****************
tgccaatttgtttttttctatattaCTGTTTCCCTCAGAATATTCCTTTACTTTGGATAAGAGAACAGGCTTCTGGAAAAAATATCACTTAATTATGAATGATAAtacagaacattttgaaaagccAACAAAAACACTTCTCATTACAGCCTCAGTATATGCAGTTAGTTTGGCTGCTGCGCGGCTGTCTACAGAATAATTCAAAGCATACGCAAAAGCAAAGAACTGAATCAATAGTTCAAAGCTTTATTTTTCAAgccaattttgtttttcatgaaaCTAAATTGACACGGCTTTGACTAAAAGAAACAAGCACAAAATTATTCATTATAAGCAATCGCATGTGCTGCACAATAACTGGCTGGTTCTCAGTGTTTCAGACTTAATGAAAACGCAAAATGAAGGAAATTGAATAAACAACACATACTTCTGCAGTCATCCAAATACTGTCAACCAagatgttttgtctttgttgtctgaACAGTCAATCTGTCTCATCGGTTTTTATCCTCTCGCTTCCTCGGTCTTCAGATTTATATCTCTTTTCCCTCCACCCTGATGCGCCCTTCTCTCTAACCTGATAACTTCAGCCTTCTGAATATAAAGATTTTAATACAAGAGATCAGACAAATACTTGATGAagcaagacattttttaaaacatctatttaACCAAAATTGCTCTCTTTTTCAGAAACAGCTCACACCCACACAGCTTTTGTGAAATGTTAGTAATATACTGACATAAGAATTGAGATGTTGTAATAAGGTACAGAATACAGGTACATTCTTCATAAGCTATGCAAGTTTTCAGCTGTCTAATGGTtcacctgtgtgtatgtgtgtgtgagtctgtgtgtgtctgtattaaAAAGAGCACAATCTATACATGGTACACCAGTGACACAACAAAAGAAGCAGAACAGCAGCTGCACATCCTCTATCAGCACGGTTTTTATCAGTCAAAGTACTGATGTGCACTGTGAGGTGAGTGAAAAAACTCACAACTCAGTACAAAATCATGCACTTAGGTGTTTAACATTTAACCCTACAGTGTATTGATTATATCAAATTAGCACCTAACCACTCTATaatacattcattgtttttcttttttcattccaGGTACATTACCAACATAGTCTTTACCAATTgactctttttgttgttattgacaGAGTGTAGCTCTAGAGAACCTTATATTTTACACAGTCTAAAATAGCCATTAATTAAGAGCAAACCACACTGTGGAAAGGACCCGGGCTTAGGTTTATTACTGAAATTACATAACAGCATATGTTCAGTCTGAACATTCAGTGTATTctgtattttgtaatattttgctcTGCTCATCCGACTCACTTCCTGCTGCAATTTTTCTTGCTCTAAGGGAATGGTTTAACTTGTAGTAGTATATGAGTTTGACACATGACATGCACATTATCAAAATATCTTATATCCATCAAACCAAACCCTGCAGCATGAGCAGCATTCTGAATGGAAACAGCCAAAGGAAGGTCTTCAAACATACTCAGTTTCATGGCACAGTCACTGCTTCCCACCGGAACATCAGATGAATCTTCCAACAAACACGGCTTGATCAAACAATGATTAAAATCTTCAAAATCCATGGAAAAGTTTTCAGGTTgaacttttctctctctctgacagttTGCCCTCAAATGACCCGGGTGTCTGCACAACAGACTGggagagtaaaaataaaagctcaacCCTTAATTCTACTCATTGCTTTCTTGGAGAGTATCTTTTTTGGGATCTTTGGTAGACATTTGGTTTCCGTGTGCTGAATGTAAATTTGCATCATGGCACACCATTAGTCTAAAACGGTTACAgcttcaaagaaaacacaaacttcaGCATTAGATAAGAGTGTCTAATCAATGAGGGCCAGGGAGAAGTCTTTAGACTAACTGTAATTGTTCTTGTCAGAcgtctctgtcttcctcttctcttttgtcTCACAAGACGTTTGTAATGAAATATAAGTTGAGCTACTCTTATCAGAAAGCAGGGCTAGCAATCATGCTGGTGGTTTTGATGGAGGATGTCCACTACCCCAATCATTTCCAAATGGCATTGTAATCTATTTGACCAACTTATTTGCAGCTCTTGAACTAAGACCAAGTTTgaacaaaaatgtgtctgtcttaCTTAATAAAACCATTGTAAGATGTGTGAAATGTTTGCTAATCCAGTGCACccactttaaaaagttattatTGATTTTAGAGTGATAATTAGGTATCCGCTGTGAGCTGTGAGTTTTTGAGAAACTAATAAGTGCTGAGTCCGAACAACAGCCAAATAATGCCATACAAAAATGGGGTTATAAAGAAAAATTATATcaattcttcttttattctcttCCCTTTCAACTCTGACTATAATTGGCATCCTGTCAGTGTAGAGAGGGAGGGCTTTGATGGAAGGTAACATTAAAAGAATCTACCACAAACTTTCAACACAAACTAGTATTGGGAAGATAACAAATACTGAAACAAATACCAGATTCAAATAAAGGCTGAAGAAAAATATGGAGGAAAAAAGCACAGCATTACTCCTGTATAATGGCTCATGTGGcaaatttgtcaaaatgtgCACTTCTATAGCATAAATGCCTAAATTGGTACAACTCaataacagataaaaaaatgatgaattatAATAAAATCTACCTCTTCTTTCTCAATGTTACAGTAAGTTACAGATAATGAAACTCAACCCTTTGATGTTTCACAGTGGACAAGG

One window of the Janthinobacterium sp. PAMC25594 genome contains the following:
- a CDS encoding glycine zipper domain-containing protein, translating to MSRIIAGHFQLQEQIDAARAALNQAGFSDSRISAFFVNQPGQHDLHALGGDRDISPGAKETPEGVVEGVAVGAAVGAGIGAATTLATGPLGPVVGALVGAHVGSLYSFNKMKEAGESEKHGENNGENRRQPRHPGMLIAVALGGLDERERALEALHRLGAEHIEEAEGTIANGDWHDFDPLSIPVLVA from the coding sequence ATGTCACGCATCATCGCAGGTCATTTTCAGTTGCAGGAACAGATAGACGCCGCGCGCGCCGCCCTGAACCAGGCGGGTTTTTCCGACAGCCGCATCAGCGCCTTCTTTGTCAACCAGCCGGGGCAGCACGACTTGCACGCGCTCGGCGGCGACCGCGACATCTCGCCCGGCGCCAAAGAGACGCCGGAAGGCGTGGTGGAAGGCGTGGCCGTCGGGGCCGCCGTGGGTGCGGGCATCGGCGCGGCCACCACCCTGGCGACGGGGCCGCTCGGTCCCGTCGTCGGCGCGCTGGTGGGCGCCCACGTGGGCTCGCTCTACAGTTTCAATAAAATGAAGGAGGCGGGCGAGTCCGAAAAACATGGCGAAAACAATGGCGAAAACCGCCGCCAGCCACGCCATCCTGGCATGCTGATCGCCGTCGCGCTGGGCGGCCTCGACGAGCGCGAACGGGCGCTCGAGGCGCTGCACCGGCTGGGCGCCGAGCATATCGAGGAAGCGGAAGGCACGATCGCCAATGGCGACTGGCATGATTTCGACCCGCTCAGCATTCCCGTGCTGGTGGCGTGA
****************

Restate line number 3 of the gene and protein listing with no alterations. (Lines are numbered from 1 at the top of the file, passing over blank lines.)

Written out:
- a CDS encoding glycine zipper domain-containing protein, translating to MSRIIAGHFQLQEQIDAARAALNQAGFSDSRISAFFVNQPGQHDLHALGGDRDISPGAKETPEGVVEGVAVGAAVGAGIGAATTLATGPLGPVVGALVGAHVGSLYSFNKMKEAGESEKHGENNGENRRQPRHPGMLIAVALGGLDERERALEALHRLGAEHIEEAEGTIANGDWHDFDPLSIPVLVA from the coding sequence ATGTCACGCATCATCGCAGGTCATTTTCAGTTGCAGGAACAGATAGACGCCGCGCGCGCCGCCCTGAACCAGGCGGGTTTTTCCGACAGCCGCATCAGCGCCTTCTTTGTCAACCAGCCGGGGCAGCACGACTTGCACGCGCTCGGCGGCGACCGCGACATCTCGCCCGGCGCCAAAGAGACGCCGGAAGGCGTGGTGGAAGGCGTGGCCGTCGGGGCCGCCGTGGGTGCGGGCATCGGCGCGGCCACCACCCTGGCGACGGGGCCGCTCGGTCCCGTCGTCGGCGCGCTGGTGGGCGCCCACGTGGGCTCGCTCTACAGTTTCAATAAAATGAAGGAGGCGGGCGAGTCCGAAAAACATGGCGAAAACAATGGCGAAAACCGCCGCCAGCCACGCCATCCTGGCATGCTGATCGCCGTCGCGCTGGGCGGCCTCGACGAGCGCGAACGGGCGCTCGAGGCGCTGCACCGGCTGGGCGCCGAGCATATCGAGGAAGCGGAAGGCACGATCGCCAATGGCGACTGGCATGATTTCGACCCGCTCAGCATTCCCGTGCTGGTGGCGTGA